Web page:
Change Your Email Response Strategy! Now!

 

The end result is tragic: employees burn out and quit after making themselves available to their company’s customers 24 hours a day while replying to customer emails within 60 minutes. At some defining moment, they realise they can’t do it anymore and leave.

Where did this kind of stress come from? How did a straightforward service job turn into a nightmare?

Here’s one reason: Companies fail to manage customer interactions via email. Many firms are pressuring their employees to provide a level of service via email that they can’t deliver.

It began in the late 1990s when customers began to demand email communication with companies. Some firms refused, deciding to ignore the new technology altogether. Lots of government agencies still don’t deal with customers via email. Many tried and failed, setting up generic ‘info@yourcompany.com’ addresses that go nowhere.

Others made a good-faith effort, encouraging customers to email anyone in the company at any time. This may have worked well when the number of email messages was low – one or two per day. At the time, it met the needs of the occasional tech-savvy customer.

As time passed, however, the use of mobile technology expanded, and the number of emails sent by customers increased exponentially. But no policies were changed. Individual employees were still expected to respond to emails within the hour and customers were conditioned to expect a response to each and every message.

What happened next was unintended but disastrous. Employees became slaves to email.

Consider the problem this was. An important customer innocently sends the company a message: “I’m coming by to pick up the (very important) cheque in 20 minutes’ time.”

Not wanting to disappoint this customer and others like them, management tells its entire workforce to ‘be responsive’, which requires responses within 60 minutes. To meet this objective, employees need to check their email every 45 minutes at least. In a company of 200 people, this translates into 2,400 separate inbox visits per working day. Multiply that by the number of minutes it takes to scan every inbox message and you arrive at a total amount of email checking time.

Most of this time is wasted. Perhaps only one per cent of emails is from customers, but 100 per cent of messages need to be checked, most of them more than once.

What managers don’t know is that ‘just checking email’ interrupts productive work.

According to Mihaly Csikszen-tmihalyi, the author of Flow: The Psychology of Optimal Expe-rience, it takes 25 minutes to get back to your most productive state once you have been interrupted.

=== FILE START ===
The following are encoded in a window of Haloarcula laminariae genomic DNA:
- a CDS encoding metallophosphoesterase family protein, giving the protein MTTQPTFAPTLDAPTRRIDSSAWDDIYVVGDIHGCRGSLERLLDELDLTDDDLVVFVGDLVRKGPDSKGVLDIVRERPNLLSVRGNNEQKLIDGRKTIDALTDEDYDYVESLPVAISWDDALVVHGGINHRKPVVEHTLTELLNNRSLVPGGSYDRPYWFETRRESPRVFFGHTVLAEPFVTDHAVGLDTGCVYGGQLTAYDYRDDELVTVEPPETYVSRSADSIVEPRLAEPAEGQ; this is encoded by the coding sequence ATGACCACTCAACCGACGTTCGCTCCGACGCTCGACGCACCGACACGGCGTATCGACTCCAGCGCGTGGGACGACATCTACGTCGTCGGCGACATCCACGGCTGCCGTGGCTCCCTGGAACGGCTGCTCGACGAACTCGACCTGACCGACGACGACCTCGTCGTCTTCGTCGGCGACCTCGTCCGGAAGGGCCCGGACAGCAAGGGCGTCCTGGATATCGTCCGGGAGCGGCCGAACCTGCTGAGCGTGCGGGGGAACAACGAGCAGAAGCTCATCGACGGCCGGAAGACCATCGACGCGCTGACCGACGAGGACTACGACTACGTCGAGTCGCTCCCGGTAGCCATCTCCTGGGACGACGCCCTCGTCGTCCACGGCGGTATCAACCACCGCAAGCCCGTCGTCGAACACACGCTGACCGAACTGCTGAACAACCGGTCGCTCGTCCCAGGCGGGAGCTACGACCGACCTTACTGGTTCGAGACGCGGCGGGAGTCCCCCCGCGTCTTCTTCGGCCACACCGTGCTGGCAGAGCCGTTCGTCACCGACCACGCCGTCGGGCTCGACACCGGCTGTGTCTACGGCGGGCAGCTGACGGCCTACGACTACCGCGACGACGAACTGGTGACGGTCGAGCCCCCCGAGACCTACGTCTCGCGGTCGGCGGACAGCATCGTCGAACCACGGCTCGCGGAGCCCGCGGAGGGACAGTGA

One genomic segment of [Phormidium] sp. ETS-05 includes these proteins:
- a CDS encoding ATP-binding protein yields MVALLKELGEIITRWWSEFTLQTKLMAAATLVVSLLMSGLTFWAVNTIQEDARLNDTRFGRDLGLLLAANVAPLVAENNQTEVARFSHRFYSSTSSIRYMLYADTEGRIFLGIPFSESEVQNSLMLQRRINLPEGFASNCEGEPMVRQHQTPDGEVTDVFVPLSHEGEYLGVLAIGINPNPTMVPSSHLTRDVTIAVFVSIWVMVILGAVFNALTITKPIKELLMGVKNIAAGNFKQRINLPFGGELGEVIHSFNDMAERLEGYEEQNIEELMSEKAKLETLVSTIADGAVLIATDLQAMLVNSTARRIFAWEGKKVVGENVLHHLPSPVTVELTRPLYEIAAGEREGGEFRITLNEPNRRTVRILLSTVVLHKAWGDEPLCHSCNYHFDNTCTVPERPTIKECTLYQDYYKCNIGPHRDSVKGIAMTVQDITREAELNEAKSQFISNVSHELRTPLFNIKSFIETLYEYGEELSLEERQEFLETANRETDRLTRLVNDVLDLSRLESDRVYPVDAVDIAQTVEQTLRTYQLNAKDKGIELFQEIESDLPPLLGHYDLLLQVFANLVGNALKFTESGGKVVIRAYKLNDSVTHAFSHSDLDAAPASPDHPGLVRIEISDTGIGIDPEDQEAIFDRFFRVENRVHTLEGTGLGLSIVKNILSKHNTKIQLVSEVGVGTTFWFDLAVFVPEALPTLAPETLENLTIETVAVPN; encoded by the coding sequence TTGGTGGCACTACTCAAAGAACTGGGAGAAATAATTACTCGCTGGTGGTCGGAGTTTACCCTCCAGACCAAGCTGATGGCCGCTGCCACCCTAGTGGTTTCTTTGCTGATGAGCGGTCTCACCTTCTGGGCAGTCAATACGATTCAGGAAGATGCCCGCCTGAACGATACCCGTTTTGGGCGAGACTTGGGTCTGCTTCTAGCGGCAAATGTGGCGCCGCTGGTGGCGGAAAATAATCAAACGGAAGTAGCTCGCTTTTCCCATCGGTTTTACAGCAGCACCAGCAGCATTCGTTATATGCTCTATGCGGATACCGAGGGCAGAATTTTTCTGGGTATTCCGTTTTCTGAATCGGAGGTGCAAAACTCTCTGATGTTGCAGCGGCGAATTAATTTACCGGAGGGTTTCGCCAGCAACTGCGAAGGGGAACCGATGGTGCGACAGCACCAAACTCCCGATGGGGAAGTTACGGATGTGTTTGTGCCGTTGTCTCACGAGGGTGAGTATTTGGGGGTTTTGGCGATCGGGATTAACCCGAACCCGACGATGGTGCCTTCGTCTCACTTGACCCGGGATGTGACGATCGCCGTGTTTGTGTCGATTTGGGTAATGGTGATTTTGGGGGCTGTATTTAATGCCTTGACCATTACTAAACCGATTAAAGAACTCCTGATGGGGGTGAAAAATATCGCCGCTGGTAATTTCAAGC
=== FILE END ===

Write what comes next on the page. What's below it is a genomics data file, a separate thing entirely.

Do the math: that leaves a mere 20 minutes of productive time per hour before it’s time to check email again.

The solution, as IT departments will attest, has been around for a while. The best IT departments don’t let technicians respond to individual emails in a scattergun fashion. They use help desks as single points of contact to coordinate their responses.

Follow these steps to apply the same idea to your customer email:

1 Discourage customers from using email for emergencies:

This principle, which must be implemented companywide, solves two problems. First, due to technical glitches, email is successfully delivered only 80 to 85 per cent of the time. Using email — an unreliable medium — for time-critical communication is crazy.

Instead, a live phone call guarantees that the message is received and helps the employee understand the urgency of the situation.

Second, training customers to avoid email in emergencies frees employees from the constant email checking mentioned before.

2 Set up a help desk for customer email:

Let customers know that an instant response to their queries is available at a designated email help desk. Staff it full-time, and programme an autoresponder that tells the customer what to expect next and how to immediately escalate an urgent problem.

3 Teach employees how to steer customers:

Employees need to retrain customers to use the appropriate channels under the right circumstances. They need to understand that individual responses to customer issues might solve an immediate problem, but they create a much bigger one for everyone included. They need to be able to explain this logic.

My June 10, 2012 column, ‘How executives unwittingly turn employees into morons’, explains why executives also need to be retrained.

The contract between employee and customer must be constantly re-examined to keep up with the times. When this doesn’t happen, everyone suffers, including employees who can’t handle the stress – all because the problem and its resolution don’t fall neatly within a single executive’s portfolio.

Employees bear the brunt of a lack of cooperation between departments, falling victim to policies that simply weren’t meant for the mobile Internet age.

They struggle hard, but they can never, ever catch up.

Francis Wade is president of Framework Consulting and author of ‘Bill’s Im-Perfect Time Management Adventure’. Email columns@fwconsulting.com.